How to Anonymise Your Paper

Beth Hannon

As we’ve mentioned in various places before (for example, here), the BJPS operates a triple-masked system. That means that none of the paperwork you submit should identify you. Sounds straightforward, right? And yet, and yet…


How to Fail to Anonymise Your Paper

1. Leave your name on it

As self-explanatory as it is self-identifying, and more common than you could possibly imagine. 

2. Identify your previously published work in all but name

In (XXXX, 2014), I argued for a position that I termed the ‘Self-Identifying’ Argument. Anyone qualified enough to act as referee for this paper is very likely to be familiar with this work and thus screw you, anonymous review.

This makes your editor cry.

In (Hannon, 2014), she argued for a position she termed the ‘Referring to Oneself in the Third Person Is Sometimes Okay’ principle on the grounds that very anonymous.

This gives your editor warm and happy feelings.

3. Name drop

Just say no. While this may not reveal your identity, it does reveal your ‘insider’ status. 

Much respect to Prof Big Shot #1, Prof Big Shot #2, all my homies from the Oxbridge massive, keepin’ it realism.

Many thanks to Aristotle for pressing me on this point (personal correspondence).

If your paper is published, you can acknowledge the help of anyone and everyone who has ever helped you; but until that point, keep your connections under wraps!


Failure to properly anonymise your work will result in your precious paper being brutally redacted. There will be ugliness.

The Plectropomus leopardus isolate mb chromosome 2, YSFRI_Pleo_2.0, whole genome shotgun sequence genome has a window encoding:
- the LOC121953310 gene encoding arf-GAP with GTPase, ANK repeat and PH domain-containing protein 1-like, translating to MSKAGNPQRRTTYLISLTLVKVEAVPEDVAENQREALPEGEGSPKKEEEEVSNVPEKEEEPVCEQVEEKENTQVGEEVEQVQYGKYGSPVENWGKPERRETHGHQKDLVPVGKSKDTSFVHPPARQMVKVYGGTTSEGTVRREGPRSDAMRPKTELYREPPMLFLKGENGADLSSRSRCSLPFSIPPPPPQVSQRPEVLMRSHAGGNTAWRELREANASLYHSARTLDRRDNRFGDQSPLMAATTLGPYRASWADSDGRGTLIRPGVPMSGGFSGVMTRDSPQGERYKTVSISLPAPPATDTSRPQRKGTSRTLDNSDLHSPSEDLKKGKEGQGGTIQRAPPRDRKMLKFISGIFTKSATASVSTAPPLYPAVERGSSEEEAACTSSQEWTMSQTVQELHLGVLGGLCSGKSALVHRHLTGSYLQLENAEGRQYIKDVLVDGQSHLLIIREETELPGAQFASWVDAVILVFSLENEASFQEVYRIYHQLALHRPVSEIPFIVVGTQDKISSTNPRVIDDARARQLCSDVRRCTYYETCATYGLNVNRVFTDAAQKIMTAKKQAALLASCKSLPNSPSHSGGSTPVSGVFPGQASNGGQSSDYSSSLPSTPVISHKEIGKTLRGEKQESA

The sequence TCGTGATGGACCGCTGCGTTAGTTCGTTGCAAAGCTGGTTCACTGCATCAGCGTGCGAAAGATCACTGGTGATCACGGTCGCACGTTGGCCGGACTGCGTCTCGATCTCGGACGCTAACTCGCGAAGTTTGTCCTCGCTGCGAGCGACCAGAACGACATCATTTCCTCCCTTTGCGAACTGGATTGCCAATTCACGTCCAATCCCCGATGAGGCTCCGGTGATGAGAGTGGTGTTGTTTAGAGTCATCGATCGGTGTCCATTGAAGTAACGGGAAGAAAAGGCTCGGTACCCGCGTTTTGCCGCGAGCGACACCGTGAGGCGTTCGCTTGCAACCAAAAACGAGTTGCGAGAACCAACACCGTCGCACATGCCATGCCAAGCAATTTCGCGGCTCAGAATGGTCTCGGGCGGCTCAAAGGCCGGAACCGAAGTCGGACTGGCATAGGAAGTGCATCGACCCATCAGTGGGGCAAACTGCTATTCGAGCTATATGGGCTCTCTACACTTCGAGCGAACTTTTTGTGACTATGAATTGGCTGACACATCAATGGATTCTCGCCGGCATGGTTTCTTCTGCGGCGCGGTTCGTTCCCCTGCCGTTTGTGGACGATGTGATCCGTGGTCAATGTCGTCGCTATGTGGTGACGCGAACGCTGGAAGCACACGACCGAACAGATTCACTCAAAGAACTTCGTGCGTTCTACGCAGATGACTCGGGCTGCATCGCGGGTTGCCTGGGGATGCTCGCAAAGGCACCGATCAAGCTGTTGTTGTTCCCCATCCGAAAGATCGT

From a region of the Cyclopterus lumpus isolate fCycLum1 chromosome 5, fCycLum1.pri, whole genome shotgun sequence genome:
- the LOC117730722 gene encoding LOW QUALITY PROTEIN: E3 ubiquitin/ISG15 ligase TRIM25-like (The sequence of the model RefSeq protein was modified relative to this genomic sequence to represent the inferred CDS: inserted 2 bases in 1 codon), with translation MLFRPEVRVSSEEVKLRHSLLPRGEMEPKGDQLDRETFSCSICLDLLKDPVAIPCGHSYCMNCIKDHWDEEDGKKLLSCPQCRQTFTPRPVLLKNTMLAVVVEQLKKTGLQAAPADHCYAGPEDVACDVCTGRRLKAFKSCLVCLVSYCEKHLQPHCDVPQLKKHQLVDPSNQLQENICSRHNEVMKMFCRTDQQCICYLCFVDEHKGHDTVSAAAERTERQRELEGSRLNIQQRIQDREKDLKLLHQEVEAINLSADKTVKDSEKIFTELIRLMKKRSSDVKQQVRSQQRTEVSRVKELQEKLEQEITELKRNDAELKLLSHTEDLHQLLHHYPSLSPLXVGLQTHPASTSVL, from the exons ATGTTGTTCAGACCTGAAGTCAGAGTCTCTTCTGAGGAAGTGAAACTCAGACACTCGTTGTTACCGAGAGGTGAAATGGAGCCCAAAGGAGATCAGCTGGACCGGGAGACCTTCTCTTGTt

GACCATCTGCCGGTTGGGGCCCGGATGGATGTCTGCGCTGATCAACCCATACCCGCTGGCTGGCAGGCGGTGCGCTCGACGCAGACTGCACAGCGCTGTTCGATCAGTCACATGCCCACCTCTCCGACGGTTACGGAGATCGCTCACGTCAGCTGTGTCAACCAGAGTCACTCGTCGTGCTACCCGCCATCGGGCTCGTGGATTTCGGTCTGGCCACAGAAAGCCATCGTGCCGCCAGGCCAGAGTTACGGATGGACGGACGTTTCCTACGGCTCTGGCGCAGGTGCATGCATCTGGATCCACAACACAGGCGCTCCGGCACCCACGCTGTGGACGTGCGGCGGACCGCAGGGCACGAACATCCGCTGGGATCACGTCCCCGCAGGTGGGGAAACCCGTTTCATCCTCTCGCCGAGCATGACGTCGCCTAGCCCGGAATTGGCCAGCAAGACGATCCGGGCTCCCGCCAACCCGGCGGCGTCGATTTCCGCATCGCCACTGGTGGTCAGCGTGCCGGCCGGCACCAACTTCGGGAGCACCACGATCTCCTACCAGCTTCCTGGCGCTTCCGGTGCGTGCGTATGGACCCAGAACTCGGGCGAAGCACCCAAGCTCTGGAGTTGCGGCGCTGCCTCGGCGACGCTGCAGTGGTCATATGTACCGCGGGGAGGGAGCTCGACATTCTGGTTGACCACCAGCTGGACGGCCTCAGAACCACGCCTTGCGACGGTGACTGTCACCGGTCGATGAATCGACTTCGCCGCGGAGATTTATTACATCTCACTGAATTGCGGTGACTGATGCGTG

Brave new online world

A far trickier issue arises when it comes to making your draft paper available via any of the variety of online repositories for academic papers. Someone expert enough to be called on to review your paper is likely to be keeping up with what’s being published, for instance, on philpapers or in the philsci archive. We ask referees when they accept our invitation to review to let us know if they can identify the author and, further, to refrain from trying to identify the author (for example, by googling the paper’s title). But even with the best will in the world on the part of referees, anonymity can be compromised. For example, some sites generate notifications for subscribers of papers recently uploaded in their chosen categories. 


If you don’t feel particularly worried by the biases of referees—implicit or otherwise—the benefit of having your paper available online as soon as possible may well outweigh any drawbacks. However, if you think that anonymous review might be a Good Thing, then think carefully before making your paper available online in this way. At the very least, use a different title.